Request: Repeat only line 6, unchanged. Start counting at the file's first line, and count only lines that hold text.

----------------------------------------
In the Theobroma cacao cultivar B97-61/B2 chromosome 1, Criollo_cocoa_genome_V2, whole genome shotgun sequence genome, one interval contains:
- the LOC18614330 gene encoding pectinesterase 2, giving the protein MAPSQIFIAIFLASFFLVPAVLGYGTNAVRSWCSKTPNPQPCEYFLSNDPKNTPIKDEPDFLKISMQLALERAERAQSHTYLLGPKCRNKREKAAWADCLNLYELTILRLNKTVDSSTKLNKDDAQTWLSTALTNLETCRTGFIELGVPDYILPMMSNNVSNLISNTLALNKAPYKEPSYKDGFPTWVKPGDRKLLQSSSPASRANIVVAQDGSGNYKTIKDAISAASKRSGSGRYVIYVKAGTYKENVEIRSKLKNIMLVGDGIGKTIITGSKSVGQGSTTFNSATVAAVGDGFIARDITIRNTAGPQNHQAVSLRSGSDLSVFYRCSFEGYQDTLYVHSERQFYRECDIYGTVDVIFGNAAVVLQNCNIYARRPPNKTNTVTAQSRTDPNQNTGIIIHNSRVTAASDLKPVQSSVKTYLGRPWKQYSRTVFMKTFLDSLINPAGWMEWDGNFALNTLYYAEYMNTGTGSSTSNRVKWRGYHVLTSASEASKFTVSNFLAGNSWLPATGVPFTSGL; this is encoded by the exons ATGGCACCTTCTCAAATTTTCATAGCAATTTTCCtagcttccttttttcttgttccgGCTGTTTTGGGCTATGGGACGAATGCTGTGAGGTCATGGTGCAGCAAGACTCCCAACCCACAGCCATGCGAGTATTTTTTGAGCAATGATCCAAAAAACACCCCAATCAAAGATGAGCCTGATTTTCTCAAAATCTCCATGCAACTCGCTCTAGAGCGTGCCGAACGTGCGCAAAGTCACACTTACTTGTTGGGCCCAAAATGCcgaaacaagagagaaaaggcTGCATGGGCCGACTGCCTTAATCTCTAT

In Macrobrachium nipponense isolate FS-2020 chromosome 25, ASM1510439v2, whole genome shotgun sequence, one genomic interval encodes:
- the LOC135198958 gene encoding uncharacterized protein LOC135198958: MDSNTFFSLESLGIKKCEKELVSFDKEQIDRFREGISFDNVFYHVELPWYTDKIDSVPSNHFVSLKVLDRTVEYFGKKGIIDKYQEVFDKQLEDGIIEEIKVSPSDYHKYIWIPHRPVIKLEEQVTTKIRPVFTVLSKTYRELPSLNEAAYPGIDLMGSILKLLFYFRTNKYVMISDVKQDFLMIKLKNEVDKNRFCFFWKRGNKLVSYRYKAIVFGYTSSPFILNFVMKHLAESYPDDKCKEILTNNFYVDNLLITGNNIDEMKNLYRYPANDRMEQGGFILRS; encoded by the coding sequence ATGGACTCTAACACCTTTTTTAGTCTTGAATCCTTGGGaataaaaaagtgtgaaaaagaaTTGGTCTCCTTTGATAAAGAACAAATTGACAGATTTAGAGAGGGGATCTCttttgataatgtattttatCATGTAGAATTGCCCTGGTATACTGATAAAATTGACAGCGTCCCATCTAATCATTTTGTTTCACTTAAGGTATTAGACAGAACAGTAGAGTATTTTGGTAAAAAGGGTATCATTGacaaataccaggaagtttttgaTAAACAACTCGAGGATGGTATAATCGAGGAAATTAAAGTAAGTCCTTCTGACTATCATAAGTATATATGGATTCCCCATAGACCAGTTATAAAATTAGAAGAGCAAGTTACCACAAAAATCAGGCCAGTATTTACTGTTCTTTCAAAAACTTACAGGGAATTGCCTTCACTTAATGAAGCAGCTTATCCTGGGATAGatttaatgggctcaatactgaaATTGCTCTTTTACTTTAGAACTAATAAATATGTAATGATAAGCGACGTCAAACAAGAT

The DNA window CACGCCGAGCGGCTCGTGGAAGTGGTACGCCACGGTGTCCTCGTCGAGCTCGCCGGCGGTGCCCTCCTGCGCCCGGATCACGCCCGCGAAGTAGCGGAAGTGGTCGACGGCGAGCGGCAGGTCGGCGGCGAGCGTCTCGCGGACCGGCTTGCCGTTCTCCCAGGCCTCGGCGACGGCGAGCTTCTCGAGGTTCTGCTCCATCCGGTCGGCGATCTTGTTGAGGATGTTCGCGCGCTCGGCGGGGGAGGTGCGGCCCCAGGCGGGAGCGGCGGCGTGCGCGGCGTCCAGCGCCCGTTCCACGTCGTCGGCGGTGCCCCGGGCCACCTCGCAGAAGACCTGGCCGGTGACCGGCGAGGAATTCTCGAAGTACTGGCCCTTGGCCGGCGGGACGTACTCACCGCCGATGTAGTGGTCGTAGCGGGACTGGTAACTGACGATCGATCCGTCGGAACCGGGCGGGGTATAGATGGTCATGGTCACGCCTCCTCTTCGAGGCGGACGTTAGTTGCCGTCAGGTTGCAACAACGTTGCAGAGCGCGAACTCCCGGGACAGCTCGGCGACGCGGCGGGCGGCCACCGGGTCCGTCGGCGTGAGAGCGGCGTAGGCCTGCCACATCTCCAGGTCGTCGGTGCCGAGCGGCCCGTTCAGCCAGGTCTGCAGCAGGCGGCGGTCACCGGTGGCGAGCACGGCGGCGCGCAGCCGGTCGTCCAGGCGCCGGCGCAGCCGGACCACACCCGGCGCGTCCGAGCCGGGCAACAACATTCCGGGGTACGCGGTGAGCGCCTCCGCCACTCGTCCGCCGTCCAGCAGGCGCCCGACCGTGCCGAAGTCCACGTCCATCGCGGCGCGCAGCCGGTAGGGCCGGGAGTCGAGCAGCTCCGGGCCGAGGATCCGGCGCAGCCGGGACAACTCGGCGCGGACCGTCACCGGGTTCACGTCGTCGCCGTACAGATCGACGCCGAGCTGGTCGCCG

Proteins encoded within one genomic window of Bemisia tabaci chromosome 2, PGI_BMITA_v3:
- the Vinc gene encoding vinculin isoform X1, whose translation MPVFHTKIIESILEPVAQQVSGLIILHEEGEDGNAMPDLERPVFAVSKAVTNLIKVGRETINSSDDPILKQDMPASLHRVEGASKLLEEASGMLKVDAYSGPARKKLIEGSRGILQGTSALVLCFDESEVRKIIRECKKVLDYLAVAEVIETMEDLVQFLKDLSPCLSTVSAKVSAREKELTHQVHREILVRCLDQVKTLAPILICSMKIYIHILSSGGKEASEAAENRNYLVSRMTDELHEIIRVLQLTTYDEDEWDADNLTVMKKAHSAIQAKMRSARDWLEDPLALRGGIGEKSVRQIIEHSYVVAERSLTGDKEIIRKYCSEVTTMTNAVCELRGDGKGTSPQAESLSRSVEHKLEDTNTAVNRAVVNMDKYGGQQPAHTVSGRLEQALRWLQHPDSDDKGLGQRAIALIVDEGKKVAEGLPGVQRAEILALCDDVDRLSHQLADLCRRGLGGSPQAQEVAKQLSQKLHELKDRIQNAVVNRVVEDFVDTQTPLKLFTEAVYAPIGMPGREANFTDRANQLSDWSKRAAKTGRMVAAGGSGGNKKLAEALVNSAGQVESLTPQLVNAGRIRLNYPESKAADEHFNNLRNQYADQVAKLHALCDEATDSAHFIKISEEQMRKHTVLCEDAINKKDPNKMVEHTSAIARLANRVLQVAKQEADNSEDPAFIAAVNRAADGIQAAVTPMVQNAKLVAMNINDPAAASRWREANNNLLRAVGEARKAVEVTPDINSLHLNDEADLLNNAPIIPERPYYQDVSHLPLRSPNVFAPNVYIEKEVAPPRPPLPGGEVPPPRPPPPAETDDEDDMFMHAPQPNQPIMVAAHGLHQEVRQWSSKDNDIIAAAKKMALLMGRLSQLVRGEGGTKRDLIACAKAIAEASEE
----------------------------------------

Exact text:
Proteins encoded within one genomic window of Bemisia tabaci chromosome 2, PGI_BMITA_v3: